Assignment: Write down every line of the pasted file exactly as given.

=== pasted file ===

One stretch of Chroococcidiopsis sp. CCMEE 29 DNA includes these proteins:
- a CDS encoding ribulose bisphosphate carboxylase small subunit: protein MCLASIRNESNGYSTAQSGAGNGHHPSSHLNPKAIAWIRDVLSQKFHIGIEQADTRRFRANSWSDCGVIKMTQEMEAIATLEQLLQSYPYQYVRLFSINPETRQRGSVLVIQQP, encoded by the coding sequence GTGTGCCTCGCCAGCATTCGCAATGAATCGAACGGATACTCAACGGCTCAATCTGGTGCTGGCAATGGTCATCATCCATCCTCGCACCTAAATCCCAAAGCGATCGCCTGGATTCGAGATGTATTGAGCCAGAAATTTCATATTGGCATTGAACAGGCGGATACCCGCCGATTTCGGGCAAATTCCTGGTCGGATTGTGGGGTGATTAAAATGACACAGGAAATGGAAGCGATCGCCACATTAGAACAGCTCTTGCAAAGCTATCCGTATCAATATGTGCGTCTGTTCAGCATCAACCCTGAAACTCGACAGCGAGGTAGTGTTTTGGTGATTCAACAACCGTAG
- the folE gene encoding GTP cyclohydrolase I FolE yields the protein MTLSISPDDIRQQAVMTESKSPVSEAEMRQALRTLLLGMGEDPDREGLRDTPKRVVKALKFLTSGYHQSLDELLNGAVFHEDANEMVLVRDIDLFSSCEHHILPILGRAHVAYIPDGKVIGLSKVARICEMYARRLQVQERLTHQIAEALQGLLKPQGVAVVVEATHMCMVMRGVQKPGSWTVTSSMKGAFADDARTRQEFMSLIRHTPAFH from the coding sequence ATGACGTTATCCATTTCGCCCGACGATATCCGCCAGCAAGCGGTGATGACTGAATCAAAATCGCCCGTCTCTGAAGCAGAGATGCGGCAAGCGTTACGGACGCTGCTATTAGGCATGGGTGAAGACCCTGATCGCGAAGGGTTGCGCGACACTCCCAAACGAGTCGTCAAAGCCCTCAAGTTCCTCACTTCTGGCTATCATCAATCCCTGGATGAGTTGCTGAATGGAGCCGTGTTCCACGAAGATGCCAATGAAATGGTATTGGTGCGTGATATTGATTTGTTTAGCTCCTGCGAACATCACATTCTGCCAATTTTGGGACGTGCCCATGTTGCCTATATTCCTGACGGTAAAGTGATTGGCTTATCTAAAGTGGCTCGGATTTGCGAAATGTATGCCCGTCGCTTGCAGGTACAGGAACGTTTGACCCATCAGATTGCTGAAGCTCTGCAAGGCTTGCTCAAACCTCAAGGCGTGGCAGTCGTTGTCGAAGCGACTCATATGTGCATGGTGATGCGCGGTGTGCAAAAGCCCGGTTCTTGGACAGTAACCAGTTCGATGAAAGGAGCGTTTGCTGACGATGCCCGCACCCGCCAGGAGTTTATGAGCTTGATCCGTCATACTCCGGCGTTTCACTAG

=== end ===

One stretch of Chroococcidiopsis sp. CCMEE 29 DNA includes these proteins:
- a CDS encoding ribulose bisphosphate carboxylase small subunit: protein MCLASIRNESNGYSTAQSGAGNGHHPSSHLNPKAIAWIRDVLSQKFHIGIEQADTRRFRANSWSDCGVIKMTQEMEAIATLEQLLQSYPYQYVRLFSINPETRQRGSVLVIQQP, encoded by the coding sequence GTGTGCCTCGCCAGCATTCGCAATGAATCGAACGGATACTCAACGGCTCAATCTGGTGCTGGCAATGGTCATCATCCATCCTCGCACCTAAATCCCAAAGCGATCGCCTGGATTCGAGATGTATTGAGCCAGAAATTTCATATTGGCATTGAACAGGCGGATACCCGCCGATTTCGGGCAAATTCCTGGTCGGATTGTGGGGTGATTAAAATGACACAGGAAATGGAAGCGATCGCCACATTAGAACAGCTCTTGCAAAGCTATCCGTATCAATATGTGCGTCTGTTCAGCATCAACCCTGAAACTCGACAGCGAGGTAGTGTTTTGGTGATTCAACAACCGTAG
- the folE gene encoding GTP cyclohydrolase I FolE yields the protein MTLSISPDDIRQQAVMTESKSPVSEAEMRQALRTLLLGMGEDPDREGLRDTPKRVVKALKFLTSGYHQSLDELLNGAVFHEDANEMVLVRDIDLFSSCEHHILPILGRAHVAYIPDGKVIGLSKVARICEMYARRLQVQERLTHQIAEALQGLLKPQGVAVVVEATHMCMVMRGVQKPGSWTVTSSMKGAFADDARTRQEFMSLIRHTPAFH from the coding sequence ATGACGTTATCCATTTCGCCCGACGATATCCGCCAGCAAGCGGTGATGACTGAATCAAAATCGCCCGTCTCTGAAGCAGAGATGCGGCAAGCGTTACGGACGCTGCTATTAGGCATGGGTGAAGACCCTGATCGCGAAGGGTTGCGCGACACTCCCAAACGAGTCGTCAAAGCCCTCAAGTTCCTCACTTCTGGCTATCATCAATCCCTGGATGAGTTGCTGAATGGAGCCGTGTTCCACGAAGATGCCAATGAAATGGTATTGGTGCGTGATATTGATTTGTTTAGCTCCTGCGAACATCACATTCTGCCAATTTTGGGACGTGCCCATGTTGCCTATATTCCTGACGGTAAAGTGATTGGCTTATCTAAAGTGGCTCGGATTTGCGAAATGTATGCCCGTCGCTTGCAGGTACAGGAACGTTTGACCCATCAGATTGCTGAAGCTCTGCAAGGCTTGCTCAAACCTCAAGGCGTGGCAGTCGTTGTCGAAGCGACTCATATGTGCATGGTGATGCGCGGTGTGCAAAAGCCCGGTTCTTGGACAGTAACCAGTTCGATGAAAGGAGCGTTTGCTGACGATGCCCGCACCCGCCAGGAGTTTATGAGCTTGATCCGTCATACTCCGGCGTTTCACTAG